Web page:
Another wonderful weekend in Zanzibar!
Hello everyone! I made it safely back from my weekend in Zanzibar and spent most of yesterday catching up on work- (so I apologize for the blog delay). Once again, I failed to properly post the link to the Zanzibar International Film Festival website, so (hopefully) here it is: http://www.ziff.or.tz/
So, for a recount of my most recent activities…
I knew it would be a great weekend when the ferry left a very uncharacteristic 5 minutes early…I pinched myself just to make sure I was still in Tanzania! The last time we took the ferry TO Zanzibar, everything was fine…but we sat on the roof just in case. As usual, the view was spectacular.
The ferry didn’t arrive in time for us to catch the token Zanzibar spice tour- (something EVERY visitor should do!), but we decided to pop into a travel agency anyway- just to get more details. The agent said, (and I quote) “dee bus eez down zee stleet!” (he was French, maybe). Greasy, sweaty, tired and still toting our luggage, we trotted back to the main road where a massive bus full of Europeans was waiting for us. Such luck! It felt a bit like a field trip, and it was a little strange to be around so many Caucasians.
We ventured into lush, beautiful rural Zanzibar where we saw 19th century Omani ruins, lots of wonderful fruits (including the spiky lichi fruit…which is SO good!), and every spice from pepper to nutmeg to cinnamon bark. Guess what, lemon grass is grass…that smells like lemon! Who knew… it’s used in citronella and the locals rub the oil on their skin as natural repellant. Haha the whole thing was very educational!
We wrapped up the tour with a little tasting session- I even tried the very strange, extremely enormous, bready banana-pineapple fruit. Then we sat down to a local lunch of aromatic spiced rice, fresh fish stewed in coconut, hot chapatti bread, and fresh fruit. (so, so, so delicious)
That evening we somehow managed to swing tickets to the invite-only opening ceremonies. This is the 9th year for the ZIFF- and thousands of artistically inclined individuals swept down upon Stone Town in a very colorful fervor. The ceremonies had singing, dancing, “dance theatre”- (which was a bizarre twist of strange props, interpretive dance, and high-speed tumbling), and speeches in Kiswahili. I met some wonderful new friends- 2 marines, 2 girls working at the embassy, and 1 recently barred lawyer working with USAID…they invited me to join them for an excursion to the alluringly named “Prison Island” the next morning, and I was only too happy to oblige.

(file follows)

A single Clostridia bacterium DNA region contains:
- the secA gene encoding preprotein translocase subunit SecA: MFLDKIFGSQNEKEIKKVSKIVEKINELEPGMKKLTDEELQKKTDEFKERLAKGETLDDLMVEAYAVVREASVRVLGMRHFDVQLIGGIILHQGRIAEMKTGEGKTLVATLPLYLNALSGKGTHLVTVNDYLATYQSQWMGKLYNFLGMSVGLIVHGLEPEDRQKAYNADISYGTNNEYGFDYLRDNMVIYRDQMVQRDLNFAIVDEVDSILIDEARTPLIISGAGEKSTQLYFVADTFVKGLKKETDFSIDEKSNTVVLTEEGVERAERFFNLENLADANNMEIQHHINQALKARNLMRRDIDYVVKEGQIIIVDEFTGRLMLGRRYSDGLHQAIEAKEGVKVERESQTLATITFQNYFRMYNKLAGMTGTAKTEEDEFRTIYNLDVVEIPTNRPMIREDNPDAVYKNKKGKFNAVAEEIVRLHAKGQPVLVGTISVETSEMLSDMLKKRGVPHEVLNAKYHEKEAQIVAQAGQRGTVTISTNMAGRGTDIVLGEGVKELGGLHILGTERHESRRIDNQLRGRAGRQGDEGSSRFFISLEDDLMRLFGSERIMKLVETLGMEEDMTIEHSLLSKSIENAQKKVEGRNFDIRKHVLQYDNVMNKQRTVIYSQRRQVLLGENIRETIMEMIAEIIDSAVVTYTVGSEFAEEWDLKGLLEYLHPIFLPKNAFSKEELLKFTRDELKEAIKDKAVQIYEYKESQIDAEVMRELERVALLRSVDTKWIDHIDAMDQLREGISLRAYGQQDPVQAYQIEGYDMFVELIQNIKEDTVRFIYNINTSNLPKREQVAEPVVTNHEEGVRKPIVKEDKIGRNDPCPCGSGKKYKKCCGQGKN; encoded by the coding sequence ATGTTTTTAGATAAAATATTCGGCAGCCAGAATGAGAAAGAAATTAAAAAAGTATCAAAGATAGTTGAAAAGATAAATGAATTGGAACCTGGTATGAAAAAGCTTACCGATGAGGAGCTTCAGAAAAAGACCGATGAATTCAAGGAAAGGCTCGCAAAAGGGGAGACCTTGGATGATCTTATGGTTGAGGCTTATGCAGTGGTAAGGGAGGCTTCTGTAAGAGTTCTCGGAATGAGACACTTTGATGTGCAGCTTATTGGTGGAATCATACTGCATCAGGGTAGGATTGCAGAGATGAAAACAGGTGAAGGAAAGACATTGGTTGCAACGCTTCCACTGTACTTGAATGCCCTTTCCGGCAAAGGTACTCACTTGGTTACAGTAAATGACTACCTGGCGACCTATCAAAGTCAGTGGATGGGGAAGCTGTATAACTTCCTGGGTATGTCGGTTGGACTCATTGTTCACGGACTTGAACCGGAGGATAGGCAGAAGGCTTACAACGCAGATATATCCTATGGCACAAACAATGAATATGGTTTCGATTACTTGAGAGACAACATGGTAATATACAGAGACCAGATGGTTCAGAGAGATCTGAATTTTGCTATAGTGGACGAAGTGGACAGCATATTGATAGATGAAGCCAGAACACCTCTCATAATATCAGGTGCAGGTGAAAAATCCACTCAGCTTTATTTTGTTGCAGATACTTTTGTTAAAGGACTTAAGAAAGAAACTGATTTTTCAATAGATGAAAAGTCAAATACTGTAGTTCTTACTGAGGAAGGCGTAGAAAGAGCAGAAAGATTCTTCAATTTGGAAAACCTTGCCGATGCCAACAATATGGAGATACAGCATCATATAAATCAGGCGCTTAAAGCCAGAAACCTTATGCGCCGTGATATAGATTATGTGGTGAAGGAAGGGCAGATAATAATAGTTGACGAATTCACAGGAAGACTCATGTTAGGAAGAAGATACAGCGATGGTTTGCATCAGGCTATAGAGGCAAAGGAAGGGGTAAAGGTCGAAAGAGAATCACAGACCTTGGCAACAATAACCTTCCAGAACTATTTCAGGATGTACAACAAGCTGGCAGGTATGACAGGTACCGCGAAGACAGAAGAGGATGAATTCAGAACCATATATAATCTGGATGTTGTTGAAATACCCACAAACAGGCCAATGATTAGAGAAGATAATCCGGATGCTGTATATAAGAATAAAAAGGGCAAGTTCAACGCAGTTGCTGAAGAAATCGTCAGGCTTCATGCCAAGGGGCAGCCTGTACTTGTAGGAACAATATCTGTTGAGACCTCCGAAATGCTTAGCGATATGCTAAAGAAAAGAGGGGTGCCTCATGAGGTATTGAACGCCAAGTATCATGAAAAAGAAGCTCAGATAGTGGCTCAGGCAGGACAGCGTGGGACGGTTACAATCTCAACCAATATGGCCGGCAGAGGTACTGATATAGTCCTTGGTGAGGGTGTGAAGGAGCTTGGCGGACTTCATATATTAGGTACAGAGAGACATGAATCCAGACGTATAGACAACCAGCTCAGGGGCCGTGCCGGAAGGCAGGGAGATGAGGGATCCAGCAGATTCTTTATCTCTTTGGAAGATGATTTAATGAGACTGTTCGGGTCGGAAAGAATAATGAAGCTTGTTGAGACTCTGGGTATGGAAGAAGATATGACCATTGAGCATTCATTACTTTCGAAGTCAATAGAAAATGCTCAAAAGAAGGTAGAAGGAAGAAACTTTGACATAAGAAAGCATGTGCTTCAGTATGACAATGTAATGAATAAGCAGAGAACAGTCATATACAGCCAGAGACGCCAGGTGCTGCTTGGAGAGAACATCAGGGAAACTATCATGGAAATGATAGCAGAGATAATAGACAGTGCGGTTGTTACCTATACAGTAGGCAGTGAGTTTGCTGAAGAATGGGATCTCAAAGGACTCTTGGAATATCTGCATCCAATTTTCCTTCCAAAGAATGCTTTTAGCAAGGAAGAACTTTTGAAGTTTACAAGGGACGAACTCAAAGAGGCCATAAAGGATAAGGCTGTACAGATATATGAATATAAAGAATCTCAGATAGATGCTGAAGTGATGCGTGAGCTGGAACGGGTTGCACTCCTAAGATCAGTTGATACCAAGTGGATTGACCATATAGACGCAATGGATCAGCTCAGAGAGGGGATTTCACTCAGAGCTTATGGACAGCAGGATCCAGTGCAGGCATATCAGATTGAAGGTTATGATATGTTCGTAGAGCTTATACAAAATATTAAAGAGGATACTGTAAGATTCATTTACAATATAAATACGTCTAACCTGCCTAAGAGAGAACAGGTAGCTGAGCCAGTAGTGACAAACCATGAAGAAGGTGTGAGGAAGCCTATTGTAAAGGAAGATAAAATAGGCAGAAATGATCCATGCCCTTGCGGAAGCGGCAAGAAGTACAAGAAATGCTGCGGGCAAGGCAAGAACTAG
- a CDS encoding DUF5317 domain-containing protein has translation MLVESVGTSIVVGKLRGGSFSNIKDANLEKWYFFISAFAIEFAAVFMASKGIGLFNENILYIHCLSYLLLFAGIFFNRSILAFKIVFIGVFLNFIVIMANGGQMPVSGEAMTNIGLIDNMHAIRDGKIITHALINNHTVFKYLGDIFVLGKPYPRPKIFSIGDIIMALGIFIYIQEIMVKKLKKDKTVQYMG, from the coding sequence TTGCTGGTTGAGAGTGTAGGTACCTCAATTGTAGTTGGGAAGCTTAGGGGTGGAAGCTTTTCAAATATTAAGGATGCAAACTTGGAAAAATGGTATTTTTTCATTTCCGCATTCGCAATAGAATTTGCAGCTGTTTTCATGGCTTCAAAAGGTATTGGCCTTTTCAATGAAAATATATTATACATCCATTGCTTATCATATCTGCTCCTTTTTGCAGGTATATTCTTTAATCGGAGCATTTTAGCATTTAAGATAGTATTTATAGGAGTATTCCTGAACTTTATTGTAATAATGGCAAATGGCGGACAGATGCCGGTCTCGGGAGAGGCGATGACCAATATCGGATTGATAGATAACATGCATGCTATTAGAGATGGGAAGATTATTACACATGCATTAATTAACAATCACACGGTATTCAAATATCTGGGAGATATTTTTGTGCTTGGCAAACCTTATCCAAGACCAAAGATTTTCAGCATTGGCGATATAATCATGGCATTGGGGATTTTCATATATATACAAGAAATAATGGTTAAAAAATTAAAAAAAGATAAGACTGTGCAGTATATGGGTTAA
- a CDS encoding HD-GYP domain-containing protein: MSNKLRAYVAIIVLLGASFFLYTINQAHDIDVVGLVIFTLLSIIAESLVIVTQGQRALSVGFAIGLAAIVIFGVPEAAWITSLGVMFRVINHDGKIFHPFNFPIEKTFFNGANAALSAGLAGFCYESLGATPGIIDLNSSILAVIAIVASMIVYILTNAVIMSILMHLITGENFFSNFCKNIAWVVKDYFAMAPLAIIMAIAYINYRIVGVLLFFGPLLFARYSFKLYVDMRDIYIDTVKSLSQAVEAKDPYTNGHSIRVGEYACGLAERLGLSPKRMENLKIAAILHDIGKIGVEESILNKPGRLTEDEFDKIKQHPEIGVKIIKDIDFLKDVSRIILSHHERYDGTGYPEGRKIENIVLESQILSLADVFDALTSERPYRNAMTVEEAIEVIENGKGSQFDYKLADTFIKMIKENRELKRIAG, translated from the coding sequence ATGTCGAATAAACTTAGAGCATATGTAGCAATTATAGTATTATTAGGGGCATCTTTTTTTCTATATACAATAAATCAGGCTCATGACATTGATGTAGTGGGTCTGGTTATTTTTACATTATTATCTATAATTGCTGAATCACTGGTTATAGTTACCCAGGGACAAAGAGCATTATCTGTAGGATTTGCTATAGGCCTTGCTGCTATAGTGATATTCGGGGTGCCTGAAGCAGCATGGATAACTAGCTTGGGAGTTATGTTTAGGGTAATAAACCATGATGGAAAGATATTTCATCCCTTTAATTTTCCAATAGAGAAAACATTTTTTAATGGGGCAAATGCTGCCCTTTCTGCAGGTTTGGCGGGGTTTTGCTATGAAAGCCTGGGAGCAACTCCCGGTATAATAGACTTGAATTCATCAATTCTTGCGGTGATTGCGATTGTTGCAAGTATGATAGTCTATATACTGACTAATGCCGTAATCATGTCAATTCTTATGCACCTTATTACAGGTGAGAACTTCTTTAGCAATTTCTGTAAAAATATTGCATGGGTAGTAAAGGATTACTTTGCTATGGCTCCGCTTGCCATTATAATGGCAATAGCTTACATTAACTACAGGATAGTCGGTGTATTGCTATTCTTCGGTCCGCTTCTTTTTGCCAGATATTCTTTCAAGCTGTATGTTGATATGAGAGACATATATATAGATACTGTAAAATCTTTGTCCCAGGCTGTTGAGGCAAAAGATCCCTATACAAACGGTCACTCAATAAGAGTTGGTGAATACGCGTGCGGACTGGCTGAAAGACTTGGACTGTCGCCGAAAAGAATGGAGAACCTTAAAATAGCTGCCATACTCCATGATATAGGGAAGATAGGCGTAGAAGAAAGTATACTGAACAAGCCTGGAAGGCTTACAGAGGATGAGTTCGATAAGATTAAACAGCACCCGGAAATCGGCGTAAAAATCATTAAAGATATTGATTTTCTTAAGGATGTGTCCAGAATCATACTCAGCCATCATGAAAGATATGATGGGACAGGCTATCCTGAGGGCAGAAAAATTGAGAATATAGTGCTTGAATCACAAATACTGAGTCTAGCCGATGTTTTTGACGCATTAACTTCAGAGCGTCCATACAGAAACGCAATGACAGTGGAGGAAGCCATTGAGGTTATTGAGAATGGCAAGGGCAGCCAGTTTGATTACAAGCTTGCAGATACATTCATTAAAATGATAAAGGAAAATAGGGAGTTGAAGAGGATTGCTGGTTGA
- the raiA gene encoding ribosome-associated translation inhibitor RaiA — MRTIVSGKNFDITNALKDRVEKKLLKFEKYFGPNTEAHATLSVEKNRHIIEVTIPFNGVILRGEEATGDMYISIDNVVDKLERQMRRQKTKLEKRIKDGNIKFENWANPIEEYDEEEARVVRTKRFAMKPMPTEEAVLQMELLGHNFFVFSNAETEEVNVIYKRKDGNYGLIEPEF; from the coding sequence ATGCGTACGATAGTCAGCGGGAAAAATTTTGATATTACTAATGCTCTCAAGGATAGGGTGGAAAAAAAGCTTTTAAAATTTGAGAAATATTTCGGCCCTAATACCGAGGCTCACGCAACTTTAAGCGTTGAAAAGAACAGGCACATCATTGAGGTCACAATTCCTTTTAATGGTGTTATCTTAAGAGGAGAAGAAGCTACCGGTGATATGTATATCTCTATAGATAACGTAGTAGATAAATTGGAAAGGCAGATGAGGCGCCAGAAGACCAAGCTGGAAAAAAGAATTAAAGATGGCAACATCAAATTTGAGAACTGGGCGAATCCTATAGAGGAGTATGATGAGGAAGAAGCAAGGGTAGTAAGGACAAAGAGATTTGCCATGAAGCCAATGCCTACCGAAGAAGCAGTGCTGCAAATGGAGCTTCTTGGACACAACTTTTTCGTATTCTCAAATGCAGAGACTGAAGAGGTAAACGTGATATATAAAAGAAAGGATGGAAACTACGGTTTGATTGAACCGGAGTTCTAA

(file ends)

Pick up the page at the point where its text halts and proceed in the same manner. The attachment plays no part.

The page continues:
Prison Island never actually held a prison- the British converted the island from a slave transit camp to a “prison” compound that actually only served as a yellow fever quarantine camp. Now, the ruins are occupied by a colony of peacocks and an out-of-commission hotel….there is also an incredible colony of over 100 giant tortoises which give the island its Kiswahili name: “Changuu Island”- (they were a gift from the Seychelles in 1919). It was such an awesome experience- we got there just in time to feed them their morning spinach. They were so enormous and full of personality- (I’ll post the pictures ASAP, so be sure to check them out!). One of them even attempted to eat Cyndee’s appetizingly green skirt, (he left a nice trail of smelly tortoise slobber). It was a wonderful bonding experience…
Afterwards, we got back on “The Titanic” (the extremely shady boat that putted us over from stone town)- and went out to do some snorkeling. I was so glad to get a little water time- Zanzibar truly has the most beautiful, crystal, aquamarine water I’ve ever seen. The snorkeling was pretty awesome- I saw one crazy deep purple starfish, and one crazy deep red spiky one- (though I still like scuba much better!).
I almost put my bum through the bow of the boat when I re-boarded- I guess the Titanic really was on its last legs. However, when we went back to Changuu for some beach time, another boat was hastily scooping water out with a bucket…so I guess we were the lucky ones!
I’m not even going to try and describe the beach, because no words could do it justice. I’m just going to post the pictures so that you may see for yourselves. It was absolutely incredible. Plus, I got a chance to talk at length with the lawyer about law school- she was brutally honest, which I found very refreshing. It’s amazing the variety of people I’ve met and the wonderful sorts of things I’ve learned from them.
We spent the rest of the time happily bumming around Stone Town- seeing films/cultural events, doing a little bargain-hard shopping, lazing on rooftop terraces, trying out the awesome restaurants. I even went back to Forodhani Gardens (twice!) to try the street seafood. I had shark the first time (and it was excellent!) and an enormous stone crab claw the second (also excellent!). Both cost me between $1-2. (so far, so good with the stomach/digestive tract…fingers crossed). We spent much of the evening dancing to a bizarre music mix- Tanzanian “Bongo Flava”, reggae, euro techno, country, disco and even soulful Kenny G! It was a blast!
We flew back this time- it is the same price as the ferry and only takes about 15 minutes- (and the view is breathtaking!!!). Of course, the planes are tiny and the security alarming…I definitely walked on board with a pocketknife in my purse. I think the security guard was too distracted with asking me: “are you married? Do you love me??” Luckily, my prohibited weapon and I made it safely to the ground, concluding a wonderful, relaxing, educational weekend in Zanzibar.